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The Riemann mapping theorem says that if you have a simple closed curve in $\mathbb{C}$, then there is an essentially unique way to map a holomorphic disc to the interior. Is there any reasonable statement to make about holomorphic discs bounding a simple closed curve in $\mathbb{C}^2$?

(At first I thought you should just project to some appropriate choice of coordinate axes and reduce to the one dimensional case, but it is now not at all clear to me why some such choice should exist.)

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I think I remember a standard result that $\{ |z_1| < 1, |z_2| < 1 \}$ and $\{ |z_1|^2 + |z_2|^2 < 1 \}$ are conformally inequivalent domains in $\mathbb{C}^2$, and that in general Several Complex Variables behaves totally differently to one complex variable. I can't remember which book, but any good book on multivariable complex analysis should discuss this. It stated that the Riemann Mapping Theorem (along with almost all other single variable theorems) has basically no good multivariable analogue. –  Zen Harper Jan 26 '11 at 18:34
    
...of course my comment doesn't necessarily apply to your question, since you seem to be asking about domains with restricted kinds of boundary; but trying to think about boundaries of 4 (real) dimensional regions makes my head hurt! –  Zen Harper Jan 26 '11 at 18:53
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3 Answers 3

Here are two counterexamples:

(1) the set defined by $xy=1$, $|x|=1$,

(2) the set defined by $y^2=x^3-x$, $|x|=2$.

In both cases a compact Riemann surface bounded by the given curve would have to lie in the solution set of the given polynomial equation. In (1) this is impossible. In (2) it's possible but not with a disk.

EDIT Or an ordinary round circle in $\mathbb R^2\subset \mathbb C^2$. This is the same as (1) up to a complex-linear change of coordinates.

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If you want to generalise the Reimannian mapping theorem to higher dimensions the boundary condition should be different. Namely, it is more reasonable to ask that the boundary of the disk is mapped to a submanifold $M$ of $\mathbb C^n$ or real dimension $n$ such that $TM\oplus J(TM)$ span $\mathbb C^n$ at each point of $M$ (such submanifolds are called totally real). In other words, you can not force the boundary of a holomorphic disk in $\mathbb C^2$ to be an arbitrary curve. The best that you can do is to chose a two-dimensional surface in $\mathbb C^2$ and then the disk will chose a curve on the surface that can be its boundary. Under this condition you can expect to get a finite dimension set of solutions. This is what Gromov is doing in his seminal paper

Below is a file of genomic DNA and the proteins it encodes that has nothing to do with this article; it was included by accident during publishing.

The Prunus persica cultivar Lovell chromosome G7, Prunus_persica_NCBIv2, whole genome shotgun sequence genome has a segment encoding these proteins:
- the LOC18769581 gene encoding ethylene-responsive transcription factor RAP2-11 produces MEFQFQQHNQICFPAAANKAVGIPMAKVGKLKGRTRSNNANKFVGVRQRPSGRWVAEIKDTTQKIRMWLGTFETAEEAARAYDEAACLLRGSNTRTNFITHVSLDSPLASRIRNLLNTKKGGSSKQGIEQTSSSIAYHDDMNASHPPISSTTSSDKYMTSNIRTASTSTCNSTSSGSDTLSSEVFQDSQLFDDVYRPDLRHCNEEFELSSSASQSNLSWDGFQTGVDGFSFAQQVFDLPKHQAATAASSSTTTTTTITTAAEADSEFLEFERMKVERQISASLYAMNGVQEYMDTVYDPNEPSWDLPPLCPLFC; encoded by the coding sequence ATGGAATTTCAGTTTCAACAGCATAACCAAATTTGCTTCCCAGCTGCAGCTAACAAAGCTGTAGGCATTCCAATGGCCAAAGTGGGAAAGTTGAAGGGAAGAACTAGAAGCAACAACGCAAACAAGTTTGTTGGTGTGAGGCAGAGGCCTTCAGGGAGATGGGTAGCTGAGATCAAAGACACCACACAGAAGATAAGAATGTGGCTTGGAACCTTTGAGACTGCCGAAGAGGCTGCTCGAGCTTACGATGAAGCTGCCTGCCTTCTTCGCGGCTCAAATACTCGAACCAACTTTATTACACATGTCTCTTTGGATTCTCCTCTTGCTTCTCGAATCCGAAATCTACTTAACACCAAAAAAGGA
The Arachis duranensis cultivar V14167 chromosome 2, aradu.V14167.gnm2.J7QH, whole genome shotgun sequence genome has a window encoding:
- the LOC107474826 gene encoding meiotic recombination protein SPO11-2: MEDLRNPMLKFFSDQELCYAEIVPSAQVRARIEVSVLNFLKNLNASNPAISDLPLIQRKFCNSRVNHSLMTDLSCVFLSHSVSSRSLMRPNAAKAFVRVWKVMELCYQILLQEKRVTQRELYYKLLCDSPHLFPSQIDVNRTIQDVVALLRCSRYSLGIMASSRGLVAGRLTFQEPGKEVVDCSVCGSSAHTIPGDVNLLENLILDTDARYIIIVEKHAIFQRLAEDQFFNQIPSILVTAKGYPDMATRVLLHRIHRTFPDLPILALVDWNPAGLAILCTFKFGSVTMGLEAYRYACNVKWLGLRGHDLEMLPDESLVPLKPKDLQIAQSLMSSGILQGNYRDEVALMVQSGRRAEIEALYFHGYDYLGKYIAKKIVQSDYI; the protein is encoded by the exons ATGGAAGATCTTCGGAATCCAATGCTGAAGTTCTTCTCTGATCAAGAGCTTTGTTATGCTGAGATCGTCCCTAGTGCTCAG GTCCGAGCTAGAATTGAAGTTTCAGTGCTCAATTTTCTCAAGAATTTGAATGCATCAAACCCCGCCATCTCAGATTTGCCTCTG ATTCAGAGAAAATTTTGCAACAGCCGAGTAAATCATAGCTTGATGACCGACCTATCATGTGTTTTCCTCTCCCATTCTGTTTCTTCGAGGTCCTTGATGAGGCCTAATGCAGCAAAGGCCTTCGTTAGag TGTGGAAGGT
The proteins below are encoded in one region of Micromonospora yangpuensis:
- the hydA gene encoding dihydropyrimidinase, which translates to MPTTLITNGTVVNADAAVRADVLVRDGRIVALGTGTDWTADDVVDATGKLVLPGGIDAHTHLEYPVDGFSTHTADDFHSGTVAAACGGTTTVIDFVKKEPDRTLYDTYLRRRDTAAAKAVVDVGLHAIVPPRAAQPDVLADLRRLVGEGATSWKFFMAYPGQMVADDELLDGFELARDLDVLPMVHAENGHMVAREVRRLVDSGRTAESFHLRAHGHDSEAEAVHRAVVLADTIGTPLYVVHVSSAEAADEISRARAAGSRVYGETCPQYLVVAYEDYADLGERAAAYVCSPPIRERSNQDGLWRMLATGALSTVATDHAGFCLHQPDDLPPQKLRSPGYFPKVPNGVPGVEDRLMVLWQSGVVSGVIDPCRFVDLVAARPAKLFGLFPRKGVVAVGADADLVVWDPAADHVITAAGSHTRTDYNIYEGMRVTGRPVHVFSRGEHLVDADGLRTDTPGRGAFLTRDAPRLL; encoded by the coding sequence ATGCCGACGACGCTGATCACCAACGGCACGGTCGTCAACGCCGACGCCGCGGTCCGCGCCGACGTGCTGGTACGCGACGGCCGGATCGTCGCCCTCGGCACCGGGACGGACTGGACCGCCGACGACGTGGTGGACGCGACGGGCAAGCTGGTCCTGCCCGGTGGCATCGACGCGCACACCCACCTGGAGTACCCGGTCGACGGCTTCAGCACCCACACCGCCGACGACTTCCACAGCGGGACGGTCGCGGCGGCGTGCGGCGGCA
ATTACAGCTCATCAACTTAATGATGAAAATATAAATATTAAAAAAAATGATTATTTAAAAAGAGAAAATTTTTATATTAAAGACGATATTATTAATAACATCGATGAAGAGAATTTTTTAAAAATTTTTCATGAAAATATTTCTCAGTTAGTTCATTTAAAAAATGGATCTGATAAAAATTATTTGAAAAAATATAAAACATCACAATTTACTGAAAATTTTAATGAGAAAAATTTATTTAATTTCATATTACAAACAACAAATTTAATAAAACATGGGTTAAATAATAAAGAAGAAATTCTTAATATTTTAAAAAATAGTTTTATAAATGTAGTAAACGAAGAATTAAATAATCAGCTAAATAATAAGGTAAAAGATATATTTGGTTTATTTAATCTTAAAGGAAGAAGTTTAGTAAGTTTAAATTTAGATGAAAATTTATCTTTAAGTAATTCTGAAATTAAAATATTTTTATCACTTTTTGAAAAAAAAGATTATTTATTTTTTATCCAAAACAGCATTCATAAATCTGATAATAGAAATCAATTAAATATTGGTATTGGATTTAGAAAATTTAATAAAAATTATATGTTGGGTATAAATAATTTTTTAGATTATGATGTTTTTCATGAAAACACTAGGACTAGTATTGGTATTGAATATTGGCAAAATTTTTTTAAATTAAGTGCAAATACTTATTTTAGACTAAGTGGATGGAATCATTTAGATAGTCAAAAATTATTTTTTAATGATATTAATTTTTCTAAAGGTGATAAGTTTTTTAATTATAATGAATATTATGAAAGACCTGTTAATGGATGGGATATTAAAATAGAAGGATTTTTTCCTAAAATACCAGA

Pseudo-holomorphic curves in symplectic manifolds

http://www.ihes.fr/~gromov/PDF/9[45].pdf

Example. Let us consider the torus $\mathbb T^2$ in $\mathbb C^2$ given by $|z|=|w|$. Then obviously the line $z=w$ intersects $\mathbb T^2$ in a circle and we get a holomorphic disk with boundary on $\mathbb T^2$. Let us prove that the curves on $\mathbb T^2$ isotopic this circle and bounding a holomorphic disk in $\mathbb C^2$ form a family of real dimension $3$. Indded let $D^2$ be a holomorphic disk in $\mathbb C^2$ with boundary on $\mathbb T^2$ isotopic to the above circle. Consider the projections of $D^2$ to the lines $z=0$ and $w=0$. Since these projections are holomorphic it is not hard to see that they are one to one to maps to disks $(|w|\le 1, z=0)$ and $(|z|\le 1, w=0)$. So $D^2$ is a graph of a holomorphic one to one map from one unit disk to the other. These maps (as we know well) form $SL(2,\mathbb R)$.

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For some curves this may not be possible. In fact, this is the original starting point of CR geometry. See this article for a hypersurface case.

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